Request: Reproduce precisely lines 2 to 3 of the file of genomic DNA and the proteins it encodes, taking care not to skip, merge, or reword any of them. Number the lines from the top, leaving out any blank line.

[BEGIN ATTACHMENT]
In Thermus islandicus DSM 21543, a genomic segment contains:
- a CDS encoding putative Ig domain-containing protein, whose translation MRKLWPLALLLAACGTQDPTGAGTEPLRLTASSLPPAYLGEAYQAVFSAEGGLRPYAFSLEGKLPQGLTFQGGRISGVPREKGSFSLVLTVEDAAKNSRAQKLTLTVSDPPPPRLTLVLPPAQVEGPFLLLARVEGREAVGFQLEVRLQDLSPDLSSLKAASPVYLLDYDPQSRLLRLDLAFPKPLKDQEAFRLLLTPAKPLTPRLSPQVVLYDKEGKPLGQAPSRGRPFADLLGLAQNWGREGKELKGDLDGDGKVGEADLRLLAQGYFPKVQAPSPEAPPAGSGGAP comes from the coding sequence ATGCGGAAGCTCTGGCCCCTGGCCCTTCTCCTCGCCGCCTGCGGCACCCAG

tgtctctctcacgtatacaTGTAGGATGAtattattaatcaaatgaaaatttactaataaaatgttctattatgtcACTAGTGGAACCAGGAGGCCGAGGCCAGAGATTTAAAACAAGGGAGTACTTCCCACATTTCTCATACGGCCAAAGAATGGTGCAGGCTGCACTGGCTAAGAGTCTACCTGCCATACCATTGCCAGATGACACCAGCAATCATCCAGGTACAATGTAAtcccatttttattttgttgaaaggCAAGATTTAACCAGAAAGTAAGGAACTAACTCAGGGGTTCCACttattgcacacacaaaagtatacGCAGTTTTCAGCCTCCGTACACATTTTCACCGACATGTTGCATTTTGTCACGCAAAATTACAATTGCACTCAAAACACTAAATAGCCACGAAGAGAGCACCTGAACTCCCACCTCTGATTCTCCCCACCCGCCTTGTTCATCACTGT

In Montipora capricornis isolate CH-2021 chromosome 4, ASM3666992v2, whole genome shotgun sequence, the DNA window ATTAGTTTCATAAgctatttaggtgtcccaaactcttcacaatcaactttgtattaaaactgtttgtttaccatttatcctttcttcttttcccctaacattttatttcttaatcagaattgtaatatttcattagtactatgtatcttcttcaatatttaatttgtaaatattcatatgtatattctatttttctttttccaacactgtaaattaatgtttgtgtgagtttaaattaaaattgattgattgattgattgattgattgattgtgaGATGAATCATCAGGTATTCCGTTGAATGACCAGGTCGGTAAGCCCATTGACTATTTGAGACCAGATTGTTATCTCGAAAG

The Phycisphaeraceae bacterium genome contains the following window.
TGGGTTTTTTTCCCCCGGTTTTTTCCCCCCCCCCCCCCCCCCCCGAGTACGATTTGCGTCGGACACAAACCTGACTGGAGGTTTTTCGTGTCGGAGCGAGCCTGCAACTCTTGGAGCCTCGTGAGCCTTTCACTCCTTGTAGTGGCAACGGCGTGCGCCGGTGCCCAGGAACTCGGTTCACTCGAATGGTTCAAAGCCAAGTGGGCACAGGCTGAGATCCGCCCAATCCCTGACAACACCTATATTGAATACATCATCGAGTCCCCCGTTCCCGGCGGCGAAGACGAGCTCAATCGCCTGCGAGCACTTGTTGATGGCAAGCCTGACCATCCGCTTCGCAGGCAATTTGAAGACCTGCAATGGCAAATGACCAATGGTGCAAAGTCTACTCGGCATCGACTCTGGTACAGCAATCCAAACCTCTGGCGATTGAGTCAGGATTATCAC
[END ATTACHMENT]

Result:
- a CDS encoding putative Ig domain-containing protein, whose translation MRKLWPLALLLAACGTQDPTGAGTEPLRLTASSLPPAYLGEAYQAVFSAEGGLRPYAFSLEGKLPQGLTFQGGRISGVPREKGSFSLVLTVEDAAKNSRAQKLTLTVSDPPPPRLTLVLPPAQVEGPFLLLARVEGREAVGFQLEVRLQDLSPDLSSLKAASPVYLLDYDPQSRLLRLDLAFPKPLKDQEAFRLLLTPAKPLTPRLSPQVVLYDKEGKPLGQAPSRGRPFADLLGLAQNWGREGKELKGDLDGDGKVGEADLRLLAQGYFPKVQAPSPEAPPAGSGGAP comes from the coding sequence ATGCGGAAGCTCTGGCCCCTGGCCCTTCTCCTCGCCGCCTGCGGCACCCAG

tgtctctctcacgtatacaTGTAGGATGAtattattaatcaaatgaaaatttactaataaaatgttctattatgtcACTAGTGGAACCAGGAGGCCGAGGCCAGAGATTTAAAACAAGGGAGTACTTCCCACATTTCTCATACGGCCAAAGAATGGTGCAGGCTGCACTGGCTAAGAGTCTACCTGCCATACCATTGCCAGATGACACCAGCAATCATCCAGGTACAATGTAAtcccatttttattttgttgaaaggCAAGATTTAACCAGAAAGTAAGGAACTAACTCAGGGGTTCCACttattgcacacacaaaagtatacGCAGTTTTCAGCCTCCGTACACATTTTCACCGACATGTTGCATTTTGTCACGCAAAATTACAATTGCACTCAAAACACTAAATAGCCACGAAGAGAGCACCTGAACTCCCACCTCTGATTCTCCCCACCCGCCTTGTTCATCACTGT